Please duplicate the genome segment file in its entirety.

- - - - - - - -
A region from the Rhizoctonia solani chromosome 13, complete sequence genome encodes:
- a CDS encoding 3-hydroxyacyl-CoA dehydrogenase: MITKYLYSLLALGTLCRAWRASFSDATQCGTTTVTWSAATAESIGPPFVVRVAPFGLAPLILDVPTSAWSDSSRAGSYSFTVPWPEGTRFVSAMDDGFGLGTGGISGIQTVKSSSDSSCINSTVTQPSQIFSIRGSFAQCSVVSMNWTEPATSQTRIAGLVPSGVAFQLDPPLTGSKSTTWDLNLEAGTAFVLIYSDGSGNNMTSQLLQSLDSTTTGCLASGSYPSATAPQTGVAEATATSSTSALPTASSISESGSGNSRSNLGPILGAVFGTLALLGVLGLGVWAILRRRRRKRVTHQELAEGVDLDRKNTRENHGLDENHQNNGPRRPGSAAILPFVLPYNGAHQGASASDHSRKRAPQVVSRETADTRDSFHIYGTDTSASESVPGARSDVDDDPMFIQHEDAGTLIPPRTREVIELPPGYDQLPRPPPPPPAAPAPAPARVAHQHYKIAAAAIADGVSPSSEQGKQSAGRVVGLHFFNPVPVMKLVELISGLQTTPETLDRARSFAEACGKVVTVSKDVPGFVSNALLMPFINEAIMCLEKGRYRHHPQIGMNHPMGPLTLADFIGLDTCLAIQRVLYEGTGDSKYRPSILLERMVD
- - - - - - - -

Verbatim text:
A region from the Rhizoctonia solani chromosome 13, complete sequence genome encodes:
- a CDS encoding 3-hydroxyacyl-CoA dehydrogenase: MITKYLYSLLALGTLCRAWRASFSDATQCGTTTVTWSAATAESIGPPFVVRVAPFGLAPLILDVPTSAWSDSSRAGSYSFTVPWPEGTRFVSAMDDGFGLGTGGISGIQTVKSSSDSSCINSTVTQPSQIFSIRGSFAQCSVVSMNWTEPATSQTRIAGLVPSGVAFQLDPPLTGSKSTTWDLNLEAGTAFVLIYSDGSGNNMTSQLLQSLDSTTTGCLASGSYPSATAPQTGVAEATATSSTSALPTASSISESGSGNSRSNLGPILGAVFGTLALLGVLGLGVWAILRRRRRKRVTHQELAEGVDLDRKNTRENHGLDENHQNNGPRRPGSAAILPFVLPYNGAHQGASASDHSRKRAPQVVSRETADTRDSFHIYGTDTSASESVPGARSDVDDDPMFIQHEDAGTLIPPRTREVIELPPGYDQLPRPPPPPPAAPAPAPARVAHQHYKIAAAAIADGVSPSSEQGKQSAGRVVGLHFFNPVPVMKLVELISGLQTTPETLDRARSFAEACGKVVTVSKDVPGFVSNALLMPFINEAIMCLEKGRYRHHPQIGMNHPMGPLTLADFIGLDTCLAIQRVLYEGTGDSKYRPSILLERMVD